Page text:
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Section Header
Shootings spur drop policy

DAVID HARDEN/Arizona Daily Wildcat
President Pete Likins listens as Provost George Davis speaks at yesterday's Faculty Senate meeting. Senators discussed a plan to allow faculty and staff to document disruptive students.
By Keren G. Raz
Arizona Daily Wildcat
Tuesday December 3, 2002

Proposal aims to allow faculty to drop any student who is documented to be threatening

If a student is considered threatening or harmful, faculty and staff could document the student's behavior and faculty member could drop the student from class if a proposal discussed yesterday by faculty leaders is adopted.

If the proposal goes through, a box would be added on administrative drop forms that would note a faculty member is dropping a student from the class "with prejudice."

The proposal aims to ensure the safety of students, staff and faculty on campus ÷ a concern that has been central to faculty and staff since October's College of Nursing shootings that left three professors dead.

Faculty and staff came together after the murders at the nursing college to write the proposal, assistant humanities professor and undergraduate council chair Jennifer Jenkins said at yesterday's Faculty Senate meeting.

"The concern is that there is no centralized tracking system for incidents that might be escalating," she said.

Robert S. Flores Jr., the student responsible for the shootings, was identified as "clearly on the edge" by a UA adviser seven years before the crimes, records show.

"Faculty feels that their experience with disruptive students has not been sanctioned enough," said Donald Davis, professor of hydrology and water resources.

Under the plan, faculty and staff would not only document the incident on the drop form, they would also file a Code of Conduct Complaint Form that would assist in tracking the students who are alleged to be disruptive.

Student body president, Doug Hartz, raised concern is that there be a due process mechanism that ensures faculty members cannot get rid of students with accusations, he said.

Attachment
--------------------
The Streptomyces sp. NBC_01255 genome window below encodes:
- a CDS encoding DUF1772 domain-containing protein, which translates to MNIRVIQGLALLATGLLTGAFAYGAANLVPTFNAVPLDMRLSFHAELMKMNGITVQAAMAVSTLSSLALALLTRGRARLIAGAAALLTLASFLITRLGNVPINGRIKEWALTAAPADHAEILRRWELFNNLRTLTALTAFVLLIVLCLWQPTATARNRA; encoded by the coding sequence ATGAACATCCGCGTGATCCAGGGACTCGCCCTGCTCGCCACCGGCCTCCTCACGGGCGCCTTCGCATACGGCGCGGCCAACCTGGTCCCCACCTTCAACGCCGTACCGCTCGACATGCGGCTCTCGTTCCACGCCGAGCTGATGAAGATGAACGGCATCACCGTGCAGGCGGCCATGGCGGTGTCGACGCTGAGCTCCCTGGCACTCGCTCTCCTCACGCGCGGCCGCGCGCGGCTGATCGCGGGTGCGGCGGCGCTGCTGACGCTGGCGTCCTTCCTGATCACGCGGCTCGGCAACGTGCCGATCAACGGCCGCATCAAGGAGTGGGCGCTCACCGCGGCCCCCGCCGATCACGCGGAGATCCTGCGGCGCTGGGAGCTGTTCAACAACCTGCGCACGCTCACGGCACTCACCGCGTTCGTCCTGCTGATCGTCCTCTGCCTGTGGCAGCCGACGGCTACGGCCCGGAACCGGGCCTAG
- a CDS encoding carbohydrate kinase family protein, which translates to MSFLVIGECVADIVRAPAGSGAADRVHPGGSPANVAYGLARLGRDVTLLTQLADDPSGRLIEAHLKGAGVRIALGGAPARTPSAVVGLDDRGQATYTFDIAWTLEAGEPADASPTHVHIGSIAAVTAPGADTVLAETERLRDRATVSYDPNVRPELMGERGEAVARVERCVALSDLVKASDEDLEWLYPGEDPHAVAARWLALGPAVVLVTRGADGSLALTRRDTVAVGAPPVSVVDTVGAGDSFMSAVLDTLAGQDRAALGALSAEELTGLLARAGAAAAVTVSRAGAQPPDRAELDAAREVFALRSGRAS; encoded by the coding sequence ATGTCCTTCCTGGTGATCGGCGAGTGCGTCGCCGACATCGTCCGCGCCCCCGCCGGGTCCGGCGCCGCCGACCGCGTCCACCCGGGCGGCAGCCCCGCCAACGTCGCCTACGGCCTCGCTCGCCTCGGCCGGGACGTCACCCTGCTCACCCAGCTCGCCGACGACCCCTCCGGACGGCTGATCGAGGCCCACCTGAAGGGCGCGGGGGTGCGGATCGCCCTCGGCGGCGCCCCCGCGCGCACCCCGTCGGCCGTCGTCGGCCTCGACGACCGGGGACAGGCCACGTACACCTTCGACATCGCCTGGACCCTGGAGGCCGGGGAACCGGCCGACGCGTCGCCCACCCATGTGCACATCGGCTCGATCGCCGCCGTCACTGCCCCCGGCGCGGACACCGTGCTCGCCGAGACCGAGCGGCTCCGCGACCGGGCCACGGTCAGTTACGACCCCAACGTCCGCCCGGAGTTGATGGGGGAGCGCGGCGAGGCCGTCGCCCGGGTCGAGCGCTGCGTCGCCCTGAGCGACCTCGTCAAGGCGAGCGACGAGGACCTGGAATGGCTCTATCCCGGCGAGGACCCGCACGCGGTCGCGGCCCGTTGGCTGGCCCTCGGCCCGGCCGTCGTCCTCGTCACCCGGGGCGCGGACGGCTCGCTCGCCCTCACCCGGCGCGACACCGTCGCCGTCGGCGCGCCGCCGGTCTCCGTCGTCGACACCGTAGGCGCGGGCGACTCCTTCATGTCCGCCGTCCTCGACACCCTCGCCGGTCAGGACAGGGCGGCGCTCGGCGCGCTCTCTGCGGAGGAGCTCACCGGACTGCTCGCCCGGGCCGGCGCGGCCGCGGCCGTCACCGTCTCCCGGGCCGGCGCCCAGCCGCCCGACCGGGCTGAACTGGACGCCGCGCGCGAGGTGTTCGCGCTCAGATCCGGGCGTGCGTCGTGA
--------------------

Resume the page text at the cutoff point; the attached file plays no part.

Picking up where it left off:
However, Jenkins said that there will be due process safeguards.

"If the student went to the hearings court and the hearings court found there is no case, then the process would be reversed," she said.

The office of the dean of students will continue to review accusations against students, said Veda Kowalski, associate dean of students.

However, students can be dropped from their class while a review is underway, Davis said.

The proposal is only in its developing stages, and there was extensive discussion over whether or not the policy should allow students to be "immediately" expelled if they are dropped twice because they threaten or harm faculty or staff.

President Pete Likins proposed that the policy suspend rather than expel students if they are dropped from a class twice.

Douglas Jones, a UA librarian, said the use of the word "immediate" should be eliminated because there needs to be an investigative review before the student is expelled.

It seems that there will be techniques to evaluate students who feel unjustly treated, said Hartz.

"As long as safeguards are in place to ensure that the system is not abused, anything that promotes safety on campus is something that I promote and something I think most students would support," he said.

Early in the meeting, Provost George Davis gave faculty senators an overview of the size of the budget cuts that the Legislature passed in its special session one week ago.

The legislature cut 5.3 percent of UA's budget, he said.

Originally, administrators had planned on a 5 percent cut that would have added up to a $16.7 million cut.

Now administrators have to cut an additional $1.15 million cut to give back $17.8 million to the legislature.

Jose Ceja contributed to this report.


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